Parkland anniversary: How the shooting impacted local gun organizations

BOSTON — Valentine's Day marks the anniversary of the shooting at Marjory Stoneman Douglas High School in Parkland, Florida that killed 17 students and teachers.

The tragedy launched a movement encouraging teens to get involved and speak out. Gun control groups say membership is at an all-time high in some places across the country, including in Massachusetts. The movement is also having an effect on the other side of the issue.

"Parkland was a gamechanger," said John Rosenthal, Stop Handgun Violence.

>> Thousands to 'March for Our Lives' on Boston Common

Massachusetts' 'Stop Handgun Violence' says it has seen a big spike in support over the past year.

"Massachusetts has been ahead of the curve for a long time, but membership has greatly expanded. Over 90 percent of Americans support background checks for all gun sales. Seventy percent of gun owners support a ban on assault weapons," said Rosenthal.

According to the Giffords Law Center to Prevent Gun Violence, more than 20 states have passed some form of gun regulation in the last year.

Mass. already has the most rigorous gun laws in the country, but in response to the Parkland shooting, lawmakers went one step further passing the extreme risk protection order - or ERPO bill - that would allow the court to remove firearms from dangerous individuals.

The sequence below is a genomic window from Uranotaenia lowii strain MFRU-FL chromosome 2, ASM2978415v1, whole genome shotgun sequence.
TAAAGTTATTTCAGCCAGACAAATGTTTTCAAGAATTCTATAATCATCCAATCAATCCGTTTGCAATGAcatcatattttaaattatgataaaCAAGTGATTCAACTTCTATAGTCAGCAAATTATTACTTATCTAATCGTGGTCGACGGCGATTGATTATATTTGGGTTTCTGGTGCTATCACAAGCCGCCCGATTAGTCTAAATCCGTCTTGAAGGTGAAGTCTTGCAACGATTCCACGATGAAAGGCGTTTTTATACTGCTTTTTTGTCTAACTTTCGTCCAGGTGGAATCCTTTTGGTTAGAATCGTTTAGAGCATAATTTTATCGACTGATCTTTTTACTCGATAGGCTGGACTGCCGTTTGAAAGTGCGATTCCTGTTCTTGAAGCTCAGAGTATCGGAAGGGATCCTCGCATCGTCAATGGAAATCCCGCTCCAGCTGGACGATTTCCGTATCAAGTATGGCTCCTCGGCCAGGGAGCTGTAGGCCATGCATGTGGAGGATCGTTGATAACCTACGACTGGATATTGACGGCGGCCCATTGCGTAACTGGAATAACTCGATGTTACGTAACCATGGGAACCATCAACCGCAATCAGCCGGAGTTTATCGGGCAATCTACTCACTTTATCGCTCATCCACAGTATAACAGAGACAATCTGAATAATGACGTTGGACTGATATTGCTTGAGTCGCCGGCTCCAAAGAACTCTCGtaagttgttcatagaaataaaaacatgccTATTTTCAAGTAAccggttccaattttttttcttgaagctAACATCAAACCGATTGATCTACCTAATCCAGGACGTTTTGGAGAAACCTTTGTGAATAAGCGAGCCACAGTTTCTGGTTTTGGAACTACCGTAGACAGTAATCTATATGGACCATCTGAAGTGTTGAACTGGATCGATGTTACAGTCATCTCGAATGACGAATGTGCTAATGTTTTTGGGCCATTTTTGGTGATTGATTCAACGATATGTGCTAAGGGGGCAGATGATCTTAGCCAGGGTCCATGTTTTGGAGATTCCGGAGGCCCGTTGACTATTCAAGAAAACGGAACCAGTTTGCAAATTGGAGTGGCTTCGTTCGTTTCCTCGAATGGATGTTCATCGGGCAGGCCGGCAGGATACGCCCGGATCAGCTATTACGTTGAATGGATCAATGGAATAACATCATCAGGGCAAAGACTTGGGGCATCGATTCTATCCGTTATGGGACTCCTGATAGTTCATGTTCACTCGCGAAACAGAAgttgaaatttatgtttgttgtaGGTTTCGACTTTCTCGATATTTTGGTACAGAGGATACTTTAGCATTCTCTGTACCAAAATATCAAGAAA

>> Red flag bill: Mass. Governor Charlie Baker signs "extreme risk" gun bill

Groups like GOAL, Gun Owners Action League, the state chapter of the NRA, are also seeing a spike in membership and fundraising dollars.

"It's sad, but controversy raises money and membership," said Jim Wallace, GOAL executive director.

Wallace tells Boston 25 News they saw fundraising dollars nearly double over the last year, but he argues emotions and politics are getting in the way of solving the real problem - access to mental health care.

"We've got enough gun laws on the books to put anybody away for pretty much life if they cause a problem. What we're not doing is solving the problem," said Wallace.

>> Parkland anniversary highlights Democratic shift on guns

In House races last year, groups and candidates promoting gun control spent an estimated $23.6 million on television campaign ads; more than three times the amount spent on ads opposing it.

"The public is finally stepping up. Guns became a voting issue in the midterms and the House flipped," said Rosenthal.

Guns have already become an issue in the quickly-developing 2020 presidential race.

"I think it's gone off the rails already and I think it's because politicians use the fear and anger to raise money for themselves," said Wallace.

>> Florida lawmakers push to pass bill that would allow school teachers to carry guns